CAIRO -- The music was loud and the tattooed fans were wild, dancing and swaying in flashing strobe lights to the crashing sounds of heavy-metal songs. Suddenly, the music stopped. The band leader grasped the mike and announced: ``It's prayer time."
No one left to pray. Everyone stood by the stage and waited, as the band paused its music while a nearby mosque began the call to prayer from a loudspeaker. Then the music resumed.
Welcome to Egypt's heavy-metal scene, making a tentative comeback in a conservative Muslim society nine years after a government crackdown amid allegations of satanic worship, drug use, and group sex among the upper-crust youthful fans.
``We are Arab Muslims. We respect our religion. But we only love this music," said Noor, a 23-year-old part-time German language teacher and guitarist for Dark Philosophy, an Egyptian heavy-metal band.
Noor has no illusions that the music will catch on in a society where many young adults still date with a chaperone.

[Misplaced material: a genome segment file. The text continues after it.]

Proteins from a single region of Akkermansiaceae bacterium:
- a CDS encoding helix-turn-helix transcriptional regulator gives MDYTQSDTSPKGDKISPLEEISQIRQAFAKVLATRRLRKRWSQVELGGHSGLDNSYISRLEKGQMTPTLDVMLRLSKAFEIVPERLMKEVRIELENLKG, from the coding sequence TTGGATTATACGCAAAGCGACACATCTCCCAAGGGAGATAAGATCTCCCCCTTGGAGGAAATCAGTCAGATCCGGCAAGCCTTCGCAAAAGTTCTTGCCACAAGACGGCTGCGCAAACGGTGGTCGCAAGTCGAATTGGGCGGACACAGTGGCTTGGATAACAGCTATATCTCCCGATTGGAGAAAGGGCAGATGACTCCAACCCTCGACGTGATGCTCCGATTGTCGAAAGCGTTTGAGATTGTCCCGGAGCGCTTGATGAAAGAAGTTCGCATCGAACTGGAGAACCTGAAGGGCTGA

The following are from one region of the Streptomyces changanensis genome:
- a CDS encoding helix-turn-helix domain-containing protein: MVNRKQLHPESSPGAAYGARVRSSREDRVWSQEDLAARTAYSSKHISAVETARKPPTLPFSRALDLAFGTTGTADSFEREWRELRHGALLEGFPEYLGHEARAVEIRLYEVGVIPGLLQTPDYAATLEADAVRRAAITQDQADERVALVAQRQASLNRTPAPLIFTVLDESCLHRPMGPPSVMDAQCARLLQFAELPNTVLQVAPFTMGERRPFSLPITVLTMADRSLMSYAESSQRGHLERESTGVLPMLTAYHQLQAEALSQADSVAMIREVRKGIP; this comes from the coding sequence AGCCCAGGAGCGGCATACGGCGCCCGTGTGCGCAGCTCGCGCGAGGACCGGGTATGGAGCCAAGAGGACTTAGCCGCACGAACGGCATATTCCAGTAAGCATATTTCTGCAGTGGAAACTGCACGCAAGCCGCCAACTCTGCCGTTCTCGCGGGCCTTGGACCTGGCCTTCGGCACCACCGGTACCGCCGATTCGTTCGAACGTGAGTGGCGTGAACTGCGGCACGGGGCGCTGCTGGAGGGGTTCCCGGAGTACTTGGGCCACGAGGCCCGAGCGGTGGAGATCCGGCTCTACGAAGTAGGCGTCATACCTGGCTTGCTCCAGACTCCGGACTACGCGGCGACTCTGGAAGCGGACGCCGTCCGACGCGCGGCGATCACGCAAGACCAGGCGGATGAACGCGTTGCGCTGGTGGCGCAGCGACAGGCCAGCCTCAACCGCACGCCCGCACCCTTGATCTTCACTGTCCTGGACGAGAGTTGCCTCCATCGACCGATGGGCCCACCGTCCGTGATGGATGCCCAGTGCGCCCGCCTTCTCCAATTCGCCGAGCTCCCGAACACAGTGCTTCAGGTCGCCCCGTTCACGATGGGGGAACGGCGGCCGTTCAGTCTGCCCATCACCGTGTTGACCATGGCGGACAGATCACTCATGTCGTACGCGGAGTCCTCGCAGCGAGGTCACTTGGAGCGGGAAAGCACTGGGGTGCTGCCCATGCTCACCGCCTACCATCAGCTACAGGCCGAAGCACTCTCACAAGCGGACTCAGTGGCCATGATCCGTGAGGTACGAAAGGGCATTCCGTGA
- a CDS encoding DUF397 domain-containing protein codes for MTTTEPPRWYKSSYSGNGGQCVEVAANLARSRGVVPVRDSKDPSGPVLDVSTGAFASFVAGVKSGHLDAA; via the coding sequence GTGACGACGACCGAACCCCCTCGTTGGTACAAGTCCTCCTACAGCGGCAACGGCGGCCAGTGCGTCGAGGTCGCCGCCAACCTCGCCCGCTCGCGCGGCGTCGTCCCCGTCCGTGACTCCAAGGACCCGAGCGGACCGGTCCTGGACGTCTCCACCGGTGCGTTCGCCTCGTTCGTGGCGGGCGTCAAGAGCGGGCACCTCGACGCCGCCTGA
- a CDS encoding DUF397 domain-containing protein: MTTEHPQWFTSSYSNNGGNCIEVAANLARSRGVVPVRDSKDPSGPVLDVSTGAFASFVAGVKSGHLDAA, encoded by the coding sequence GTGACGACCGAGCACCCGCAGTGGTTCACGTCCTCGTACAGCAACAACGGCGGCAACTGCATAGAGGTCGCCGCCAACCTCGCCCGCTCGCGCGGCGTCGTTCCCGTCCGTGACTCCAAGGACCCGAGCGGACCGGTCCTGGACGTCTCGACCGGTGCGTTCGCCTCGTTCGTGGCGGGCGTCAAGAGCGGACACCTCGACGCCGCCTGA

``The first step is always the hard one," he said. ``People are not used to our music and songs yet. People cannot get over all the negativities that happened in the past."
In January 1997, about 100 heavy-metal and rock music fans were arrested in Cairo by state security officers on suspicious of satanic worship .
Egypt's state-controlled media carried stories of clandestine parties with drugs, group sex, and satanic rituals, including exhuming corpses and killing cats to drain their blood.
Egyptian authorities have banned heavy-metal concerts. But as police controls eased over time, fans organized discreet gatherings, usually in remote areas around Cairo and Alexandria.
Mohammed Azzam, a graphic designer and pioneer of Egypt's heavy-metal scene, said musicians just want to play music and they discourage talk of satanic rituals.
Azzam attributes criticism to prejudice and misconceptions.
``We have such a shallow society, " Azzam said. ``Because we wear black and listen to loud music, that doesn't mean we are Satanists."